Taiwan Dollar Drops a Fourth Day on Fund Outflow, Export Concern

Taiwan’s dollar fell for a fourth day, the longest losing streak in a month, after global funds cut holdings of the island’s stocks on concern a global slowdown will hurt exports. Government bonds were little changed.

The central bank will step in to “maintain order” in the local dollar’s exchange rate, Governor Perng Fai-nan said yesterday. Overseas investors sold $262 million more Taiwanese shares than they bought today, according to exchange data. Government trade figures due next week are expected to show exports increased 5.4 percent in October from a year earlier, according to the median estimate of economists in a Bloomberg survey. That would be the smallest gain in two years.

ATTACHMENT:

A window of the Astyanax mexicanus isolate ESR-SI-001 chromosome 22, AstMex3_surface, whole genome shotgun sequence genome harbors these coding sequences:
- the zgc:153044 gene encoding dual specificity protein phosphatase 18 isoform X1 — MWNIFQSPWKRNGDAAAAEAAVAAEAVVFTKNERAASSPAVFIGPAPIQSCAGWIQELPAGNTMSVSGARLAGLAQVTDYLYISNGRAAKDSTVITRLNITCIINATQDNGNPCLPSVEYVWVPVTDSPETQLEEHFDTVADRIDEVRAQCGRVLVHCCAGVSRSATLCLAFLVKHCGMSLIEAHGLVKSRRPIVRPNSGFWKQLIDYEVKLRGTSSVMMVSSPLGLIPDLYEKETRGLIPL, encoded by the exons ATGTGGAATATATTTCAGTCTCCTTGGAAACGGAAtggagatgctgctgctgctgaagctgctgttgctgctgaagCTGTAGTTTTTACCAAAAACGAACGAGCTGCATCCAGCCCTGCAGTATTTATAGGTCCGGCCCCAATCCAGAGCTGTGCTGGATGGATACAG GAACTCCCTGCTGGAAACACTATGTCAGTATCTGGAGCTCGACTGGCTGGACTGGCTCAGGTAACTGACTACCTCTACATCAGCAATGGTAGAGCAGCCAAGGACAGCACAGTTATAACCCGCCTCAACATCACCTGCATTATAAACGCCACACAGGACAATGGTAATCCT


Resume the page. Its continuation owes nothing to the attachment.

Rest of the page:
“There’s a lot of bad news coming from both Taiwan and overseas that point to a slowing global economy,” said Tarsicio Tong, a Taipei-based trader at the Union Bank of Taiwan. “Maintaining the Taiwan dollar’s stability is one big objective of the central bank.”

Taiwan’s dollar fell 0.3 percent to NT$30.220 against its U.S. counterpart, according to Taipei Forex Inc. The currency has lost 1.2 percent this week and touched 30.24 today, the weakest level since Oct. 24.

The yield on the 2 percent bonds due July 2016, the most- traded government securities, was steady at 1.04 percent, prices from Gretai Securities Market show. That’s the lowest level in three weeks.

The overnight money-market rate, which measures interbank funding availability, was little changed at 0.399 percent, according to a weighted average compiled by the Taiwan Interbank Money Center.

To contact the reporter on this story: Andrea Wong in Taipei at awong268@bloomberg.net

To contact the editor responsible for this story: Sandy Hendry at shendry@bloomberg.net

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